Sorry for the delay, I’ve actually been back in Oxford for the last week or so and am into the first week of my last term (!) but before I get into the tons of things happening in Trinity Term I wanted to finish off my ‘Carmen Sandiego’ travels part of my blog, or the places I went during our enormous six-week break between terms.
In my last post, I talked about London, Rome and Scotland, and I took a break between trips to reboot (and buy a smaller suitcase- thanks, Easyjet) and then I was off to Spain for about 2 1/2 weeks! As a note to future study abroad students,traveling via visiting your fellow HC aborad friends or other college students you know studying aborad will save you a lot of money (though hostels can definitely be an excellent source of quirky travel stories). Sometimes you also run into your fellow crusaders completely unplanned! Kelsey (who worked with me on CINE-GLOS last summer) and I literally walked into each other while in the Plaza Mayor in Madrid!
Over the two weeks, I visited Palma Mallorca, Madrid, Barcelona and Sevilla, ending my trip watching Semana Santa and going to Easter Mass in the Sevilla Cathedral. While I’m still pretty fond of the HC Chapel, I admit there’s something to be said for going to Easter Mass in a church older than my home country.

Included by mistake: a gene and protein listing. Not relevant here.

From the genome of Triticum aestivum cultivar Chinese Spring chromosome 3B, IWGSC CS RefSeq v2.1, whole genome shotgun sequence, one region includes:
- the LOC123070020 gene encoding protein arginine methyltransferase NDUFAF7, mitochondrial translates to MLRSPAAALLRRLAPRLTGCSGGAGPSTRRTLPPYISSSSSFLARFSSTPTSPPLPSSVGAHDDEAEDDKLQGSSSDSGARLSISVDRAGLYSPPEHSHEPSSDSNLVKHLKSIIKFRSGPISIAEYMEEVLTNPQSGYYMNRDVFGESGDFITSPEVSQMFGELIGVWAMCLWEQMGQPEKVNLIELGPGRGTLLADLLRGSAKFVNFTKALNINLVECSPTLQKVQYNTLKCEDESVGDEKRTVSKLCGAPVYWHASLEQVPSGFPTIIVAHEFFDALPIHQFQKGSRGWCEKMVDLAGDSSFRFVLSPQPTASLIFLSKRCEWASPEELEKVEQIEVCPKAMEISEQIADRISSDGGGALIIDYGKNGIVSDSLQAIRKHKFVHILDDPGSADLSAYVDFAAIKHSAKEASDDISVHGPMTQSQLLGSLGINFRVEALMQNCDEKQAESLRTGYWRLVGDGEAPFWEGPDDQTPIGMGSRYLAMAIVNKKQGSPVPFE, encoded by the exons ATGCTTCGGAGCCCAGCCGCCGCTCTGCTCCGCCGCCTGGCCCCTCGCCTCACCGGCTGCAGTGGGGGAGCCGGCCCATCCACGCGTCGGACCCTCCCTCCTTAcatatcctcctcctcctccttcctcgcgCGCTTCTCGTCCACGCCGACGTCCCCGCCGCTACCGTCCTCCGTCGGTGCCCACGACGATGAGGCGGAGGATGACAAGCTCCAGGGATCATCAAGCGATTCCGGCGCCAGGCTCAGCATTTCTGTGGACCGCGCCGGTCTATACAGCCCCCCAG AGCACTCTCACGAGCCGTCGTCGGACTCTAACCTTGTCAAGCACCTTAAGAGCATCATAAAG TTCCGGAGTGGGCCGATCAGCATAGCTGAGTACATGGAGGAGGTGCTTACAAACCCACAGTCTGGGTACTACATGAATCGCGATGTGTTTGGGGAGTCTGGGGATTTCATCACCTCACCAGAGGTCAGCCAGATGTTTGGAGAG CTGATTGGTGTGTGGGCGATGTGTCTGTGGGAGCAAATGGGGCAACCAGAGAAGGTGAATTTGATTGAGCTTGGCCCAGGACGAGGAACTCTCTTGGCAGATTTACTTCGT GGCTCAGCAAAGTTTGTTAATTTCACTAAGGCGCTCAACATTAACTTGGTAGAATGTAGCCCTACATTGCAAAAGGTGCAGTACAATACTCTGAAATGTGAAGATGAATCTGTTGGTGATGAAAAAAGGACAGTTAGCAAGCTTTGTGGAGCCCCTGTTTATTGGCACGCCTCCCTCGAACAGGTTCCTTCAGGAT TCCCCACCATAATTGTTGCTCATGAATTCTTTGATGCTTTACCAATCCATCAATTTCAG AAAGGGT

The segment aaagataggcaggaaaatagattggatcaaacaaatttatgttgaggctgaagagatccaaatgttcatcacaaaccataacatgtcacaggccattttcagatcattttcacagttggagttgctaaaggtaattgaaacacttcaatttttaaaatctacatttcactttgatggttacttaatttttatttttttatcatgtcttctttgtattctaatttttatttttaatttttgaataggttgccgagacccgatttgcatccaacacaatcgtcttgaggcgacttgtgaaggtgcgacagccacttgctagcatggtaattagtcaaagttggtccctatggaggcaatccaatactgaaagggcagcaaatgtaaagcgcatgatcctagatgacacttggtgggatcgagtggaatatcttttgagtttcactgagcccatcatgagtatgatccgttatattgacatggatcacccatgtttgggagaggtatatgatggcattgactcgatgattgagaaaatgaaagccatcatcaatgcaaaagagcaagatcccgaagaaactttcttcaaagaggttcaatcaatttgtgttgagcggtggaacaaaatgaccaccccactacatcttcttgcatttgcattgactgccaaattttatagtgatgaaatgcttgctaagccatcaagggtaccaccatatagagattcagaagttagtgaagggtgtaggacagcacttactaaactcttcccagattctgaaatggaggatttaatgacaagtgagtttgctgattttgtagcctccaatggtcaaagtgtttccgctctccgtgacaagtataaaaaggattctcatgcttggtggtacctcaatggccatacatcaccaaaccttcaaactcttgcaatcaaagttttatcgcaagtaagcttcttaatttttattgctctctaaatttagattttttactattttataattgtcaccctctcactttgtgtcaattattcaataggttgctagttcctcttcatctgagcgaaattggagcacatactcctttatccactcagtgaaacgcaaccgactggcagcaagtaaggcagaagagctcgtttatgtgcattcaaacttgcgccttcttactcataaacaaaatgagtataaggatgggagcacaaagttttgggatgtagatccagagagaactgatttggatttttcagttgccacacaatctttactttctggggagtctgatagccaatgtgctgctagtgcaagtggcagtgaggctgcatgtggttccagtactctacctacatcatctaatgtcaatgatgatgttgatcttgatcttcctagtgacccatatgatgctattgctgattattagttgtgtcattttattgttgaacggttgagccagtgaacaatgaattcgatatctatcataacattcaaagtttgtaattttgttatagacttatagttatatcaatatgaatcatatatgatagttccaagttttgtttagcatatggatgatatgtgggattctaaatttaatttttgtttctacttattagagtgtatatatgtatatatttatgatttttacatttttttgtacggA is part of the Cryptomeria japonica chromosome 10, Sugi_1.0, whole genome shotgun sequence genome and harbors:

It was fantastic to be back in Spain (I lived in Madrid for a little over a month when I was in high school) and dust off my Spanish, which had gotten really rusty while in Oxford, since I haven’t been able to take any Spanish classes. I also got to ask my friends about their study abroad programs in Spain and see how their experiences have compared to mine. The food, of course, was also wonderfully exotic after months of English food (Sorry, England! Though I have to say the Mansfield Dining Hall food is excellent). Every night me and my travel buddies would either order enormous plates of paella and seafood dishes like pulpo planchado (grilled octopus- seriously, it’s delicious) or go to a tapas bar and share a ton of small tapas plates.
I hadn’t realized how much traveling itself is an integral part of the study abroad experience- speaking as someone who is much more ‘book smart’ than ’street smart,’ navigating around foreign airports, making connecting flights, and booking the right transportation demands a lot of responsibility and awareness. Probably the scariest moment of my entire trip was when I was taking a 6-hour bus from Sevilla to Madrid to fly back to London, and the bus stopped at a rest station to let passengers off for about ten minutes to stretch their legs. I got off the bus with just my purse, bought a sandwich, walked back outside and my bus had disappeared.
Of course, after (sort of) calmly asking people around me if they had been on my bus, I found out that the buses move to the back of the rest station to refuel and change drivers before returning to the front, but there was a few minutes in which I genuinely though I was stranded somewhere in Southeast Spain with just a wallet and non-working British phone. These are the situations that study abroad prepares you for.
So, in this shameless plug for the study abroad program, while you can’t add ‘traveler extraordinaire’ to your resume, traveling during breaks on study abroad has definitely given me the hard-knocks education I can’t get in the Bodleian (and that’s saying something, considering you can find pretty much everything else in the Bodleian)
Sheila Coursey '13